We are having fun. More to follow.

And Wayne Newton as Secretary of State

Hillary Clinton’s campaign has attempted to whip up enthusiasm for its campaign-song contest, in which you–yes, you!–could select the lucky song. Her website announced the winner with a brief, mildly amusing video inspired by the last episode of The Sopranos (which I liked, by the way) and bearing a Sopranos in-joke: Vince Curatola, who played Johnny Sack, gets up from a diner stool and gives Hillary and Bill a funny look on his way to the bathroom. There is an amusing and telling scene in which Bill whines “no onion rings?” when confronted with Hillary’s order of carrot sticks. Is Hillary running as Sensible Mommy, the one who hands out boxes of raisins on Halloween? The video cuts to black and a link to the contest winner: You and I by Celine Dion.

Celine Dion? Bad choice, musically and symbolically. Not to get all chauvinistic, but the campaign knows that Celine is Canadian, right? Her soul–if we can use that word in discussing Celine Dion–is Las Vegas, a slice of American cheese topped with Miracle Whip, but her birth certificate says Charlemagne, Quebec, Canada. Couldn’t Hillary find a tune by an American pop songstress? Ugly Americanism aside, Celine Dion’s music is insipid and You and I is a yawner of yearning and treacly aspirational lyrics and generic rock.

Enjoy the carrot sticks.  (Any happier now, young Shakespeare?)

Schneier on Irrational Responses

Bruce Schneier’s sensible observations on security are always worth reading. Sometimes his observations resonate more deeply, such as this commentary in Wired: Virginia Tech Lesson: Rare Risks Breed Irrational Responses. After the Virginia Tech shootings I wrote in Sense and Senselessness about the urge to “do something” after horrific events and how both pro- and anti-gun control advocates both seized these shootings to promote their respective agendas. Schneier makes the same points in a pithy and clear-eyed overview of this phenomenon, coining this formula: “Novelty plus dread equals overreaction.”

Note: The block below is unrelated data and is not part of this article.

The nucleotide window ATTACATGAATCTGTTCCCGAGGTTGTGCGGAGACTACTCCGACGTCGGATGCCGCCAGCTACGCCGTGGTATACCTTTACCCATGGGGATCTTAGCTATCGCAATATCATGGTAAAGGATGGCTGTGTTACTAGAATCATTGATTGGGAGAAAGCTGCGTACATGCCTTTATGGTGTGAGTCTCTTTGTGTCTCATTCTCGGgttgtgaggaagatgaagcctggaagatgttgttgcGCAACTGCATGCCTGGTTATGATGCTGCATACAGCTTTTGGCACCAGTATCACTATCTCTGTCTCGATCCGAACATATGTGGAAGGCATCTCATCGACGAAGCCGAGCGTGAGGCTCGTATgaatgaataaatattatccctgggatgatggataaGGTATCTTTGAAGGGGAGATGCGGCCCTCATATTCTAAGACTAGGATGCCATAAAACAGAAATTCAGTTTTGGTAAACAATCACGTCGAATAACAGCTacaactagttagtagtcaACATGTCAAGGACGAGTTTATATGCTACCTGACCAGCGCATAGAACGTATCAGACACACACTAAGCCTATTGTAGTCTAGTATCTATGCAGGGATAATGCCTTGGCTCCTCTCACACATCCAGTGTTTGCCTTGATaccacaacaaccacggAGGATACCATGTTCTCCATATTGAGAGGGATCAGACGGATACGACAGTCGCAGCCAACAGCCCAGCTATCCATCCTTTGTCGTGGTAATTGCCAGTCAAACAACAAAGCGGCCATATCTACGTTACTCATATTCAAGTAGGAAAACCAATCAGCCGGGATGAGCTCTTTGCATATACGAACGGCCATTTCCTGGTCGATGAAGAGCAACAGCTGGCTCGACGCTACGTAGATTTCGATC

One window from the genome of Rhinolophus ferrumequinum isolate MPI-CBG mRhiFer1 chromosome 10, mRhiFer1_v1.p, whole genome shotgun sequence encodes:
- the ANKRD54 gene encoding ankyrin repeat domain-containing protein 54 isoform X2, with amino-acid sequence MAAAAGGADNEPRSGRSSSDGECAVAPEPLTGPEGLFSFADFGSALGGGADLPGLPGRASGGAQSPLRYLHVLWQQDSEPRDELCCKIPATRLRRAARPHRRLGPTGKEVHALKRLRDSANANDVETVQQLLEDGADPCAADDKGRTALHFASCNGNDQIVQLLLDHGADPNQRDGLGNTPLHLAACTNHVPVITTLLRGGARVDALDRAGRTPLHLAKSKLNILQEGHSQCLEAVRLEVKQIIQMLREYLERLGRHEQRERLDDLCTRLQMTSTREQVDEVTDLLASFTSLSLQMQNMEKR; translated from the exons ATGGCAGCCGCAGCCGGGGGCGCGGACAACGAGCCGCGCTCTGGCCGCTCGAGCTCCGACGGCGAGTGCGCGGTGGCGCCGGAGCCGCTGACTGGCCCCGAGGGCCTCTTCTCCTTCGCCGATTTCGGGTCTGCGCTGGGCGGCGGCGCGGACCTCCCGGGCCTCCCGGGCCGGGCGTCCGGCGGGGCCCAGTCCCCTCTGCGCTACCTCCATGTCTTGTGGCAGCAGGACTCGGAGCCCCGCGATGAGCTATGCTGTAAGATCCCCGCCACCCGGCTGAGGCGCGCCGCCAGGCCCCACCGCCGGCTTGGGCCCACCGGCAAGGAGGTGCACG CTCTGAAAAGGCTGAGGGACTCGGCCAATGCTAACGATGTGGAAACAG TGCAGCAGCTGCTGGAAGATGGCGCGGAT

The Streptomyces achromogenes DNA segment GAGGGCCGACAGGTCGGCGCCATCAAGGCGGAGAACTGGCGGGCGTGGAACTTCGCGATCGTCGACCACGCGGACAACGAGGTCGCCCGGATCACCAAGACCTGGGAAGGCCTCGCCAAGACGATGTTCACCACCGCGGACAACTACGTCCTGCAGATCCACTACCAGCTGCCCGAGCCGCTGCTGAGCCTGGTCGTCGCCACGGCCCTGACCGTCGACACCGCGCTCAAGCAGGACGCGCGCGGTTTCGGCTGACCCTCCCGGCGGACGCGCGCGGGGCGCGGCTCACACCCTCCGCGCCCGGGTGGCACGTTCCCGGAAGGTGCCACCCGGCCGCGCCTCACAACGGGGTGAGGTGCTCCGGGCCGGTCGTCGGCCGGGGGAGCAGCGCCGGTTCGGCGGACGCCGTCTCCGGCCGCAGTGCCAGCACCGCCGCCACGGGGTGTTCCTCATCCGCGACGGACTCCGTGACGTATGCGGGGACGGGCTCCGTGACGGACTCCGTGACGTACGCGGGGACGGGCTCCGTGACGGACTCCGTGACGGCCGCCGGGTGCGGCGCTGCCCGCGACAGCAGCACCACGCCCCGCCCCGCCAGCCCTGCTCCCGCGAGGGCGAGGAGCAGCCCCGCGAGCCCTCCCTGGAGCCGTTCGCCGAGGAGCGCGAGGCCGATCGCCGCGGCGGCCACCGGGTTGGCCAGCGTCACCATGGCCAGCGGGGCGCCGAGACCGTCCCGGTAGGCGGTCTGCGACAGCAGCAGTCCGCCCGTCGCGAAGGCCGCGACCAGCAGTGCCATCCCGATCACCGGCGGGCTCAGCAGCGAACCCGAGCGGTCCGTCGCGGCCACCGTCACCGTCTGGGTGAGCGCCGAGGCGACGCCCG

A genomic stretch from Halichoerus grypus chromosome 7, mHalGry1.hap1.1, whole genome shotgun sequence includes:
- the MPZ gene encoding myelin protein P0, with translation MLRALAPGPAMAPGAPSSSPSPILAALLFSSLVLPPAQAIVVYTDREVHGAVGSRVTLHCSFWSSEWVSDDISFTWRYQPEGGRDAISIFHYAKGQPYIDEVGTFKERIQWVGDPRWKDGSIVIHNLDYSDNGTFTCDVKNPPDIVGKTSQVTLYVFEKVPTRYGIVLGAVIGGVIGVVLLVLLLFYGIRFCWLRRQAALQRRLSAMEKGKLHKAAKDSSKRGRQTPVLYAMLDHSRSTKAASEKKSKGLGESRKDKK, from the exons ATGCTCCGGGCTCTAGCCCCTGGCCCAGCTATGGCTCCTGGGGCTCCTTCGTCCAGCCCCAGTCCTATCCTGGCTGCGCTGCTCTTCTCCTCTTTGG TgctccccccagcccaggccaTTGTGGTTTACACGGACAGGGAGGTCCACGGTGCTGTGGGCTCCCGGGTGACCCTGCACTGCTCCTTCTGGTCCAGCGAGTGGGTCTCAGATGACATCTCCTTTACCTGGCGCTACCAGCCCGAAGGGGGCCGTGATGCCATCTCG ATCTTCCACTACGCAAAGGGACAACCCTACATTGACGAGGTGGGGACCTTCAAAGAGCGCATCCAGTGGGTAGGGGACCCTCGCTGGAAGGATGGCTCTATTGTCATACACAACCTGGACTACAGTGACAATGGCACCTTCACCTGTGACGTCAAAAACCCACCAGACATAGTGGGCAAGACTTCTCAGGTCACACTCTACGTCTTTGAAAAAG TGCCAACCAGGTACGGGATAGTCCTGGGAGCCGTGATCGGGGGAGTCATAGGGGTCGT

Pants Suit Follies

One thing I always told clients: beware of the downside of filing a lawsuit. It can go beyond the obvious concerns about expense and time. If a lawsuit will make the plaintiff look like an idiot–like my former financial manager client who, without due diligence, provided the financing to build a nursing home on a landfill and then wanted to sue the bond placement agent for securities fraud–then someone must consider the risk of a ruined reputation on the plaintiff’s business. Or job prospects. This headline confirms that Judge Roy L. Pearson, Jr. never learned this lesson: Pants lawsuit could cost D.C. judge his $100,000 job. Pearson’s boss reversed his prior recommendation–made before the dry cleaning donnybrook–that Pearson be reappointed.

Yahoo’s Grumpy Shareholders